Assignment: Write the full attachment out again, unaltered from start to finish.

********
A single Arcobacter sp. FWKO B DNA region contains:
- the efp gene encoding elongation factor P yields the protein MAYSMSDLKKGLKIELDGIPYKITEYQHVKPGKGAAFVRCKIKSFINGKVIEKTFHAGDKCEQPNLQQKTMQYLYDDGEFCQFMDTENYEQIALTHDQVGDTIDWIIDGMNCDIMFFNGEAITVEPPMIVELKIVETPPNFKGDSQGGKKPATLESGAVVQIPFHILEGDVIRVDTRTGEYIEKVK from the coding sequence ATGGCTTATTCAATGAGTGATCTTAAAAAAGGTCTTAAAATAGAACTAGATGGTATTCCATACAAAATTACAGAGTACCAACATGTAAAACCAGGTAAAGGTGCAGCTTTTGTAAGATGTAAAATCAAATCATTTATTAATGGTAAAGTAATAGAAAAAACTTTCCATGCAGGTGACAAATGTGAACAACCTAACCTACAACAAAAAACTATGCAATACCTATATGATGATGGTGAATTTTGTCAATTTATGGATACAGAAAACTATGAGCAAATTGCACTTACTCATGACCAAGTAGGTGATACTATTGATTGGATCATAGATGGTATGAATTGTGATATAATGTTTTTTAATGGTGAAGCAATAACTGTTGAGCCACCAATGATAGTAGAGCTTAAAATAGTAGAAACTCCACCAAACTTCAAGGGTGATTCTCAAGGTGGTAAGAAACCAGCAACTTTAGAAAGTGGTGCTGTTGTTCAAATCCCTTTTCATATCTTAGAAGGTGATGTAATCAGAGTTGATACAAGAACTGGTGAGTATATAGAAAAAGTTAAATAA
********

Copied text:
A single Arcobacter sp. FWKO B DNA region contains:
- the efp gene encoding elongation factor P yields the protein MAYSMSDLKKGLKIELDGIPYKITEYQHVKPGKGAAFVRCKIKSFINGKVIEKTFHAGDKCEQPNLQQKTMQYLYDDGEFCQFMDTENYEQIALTHDQVGDTIDWIIDGMNCDIMFFNGEAITVEPPMIVELKIVETPPNFKGDSQGGKKPATLESGAVVQIPFHILEGDVIRVDTRTGEYIEKVK from the coding sequence ATGGCTTATTCAATGAGTGATCTTAAAAAAGGTCTTAAAATAGAACTAGATGGTATTCCATACAAAATTACAGAGTACCAACATGTAAAACCAGGTAAAGGTGCAGCTTTTGTAAGATGTAAAATCAAATCATTTATTAATGGTAAAGTAATAGAAAAAACTTTCCATGCAGGTGACAAATGTGAACAACCTAACCTACAACAAAAAACTATGCAATACCTATATGATGATGGTGAATTTTGTCAATTTATGGATACAGAAAACTATGAGCAAATTGCACTTACTCATGACCAAGTAGGTGATACTATTGATTGGATCATAGATGGTATGAATTGTGATATAATGTTTTTTAATGGTGAAGCAATAACTGTTGAGCCACCAATGATAGTAGAGCTTAAAATAGTAGAAACTCCACCAAACTTCAAGGGTGATTCTCAAGGTGGTAAGAAACCAGCAACTTTAGAAAGTGGTGCTGTTGTTCAAATCCCTTTTCATATCTTAGAAGGTGATGTAATCAGAGTTGATACAAGAACTGGTGAGTATATAGAAAAAGTTAAATAA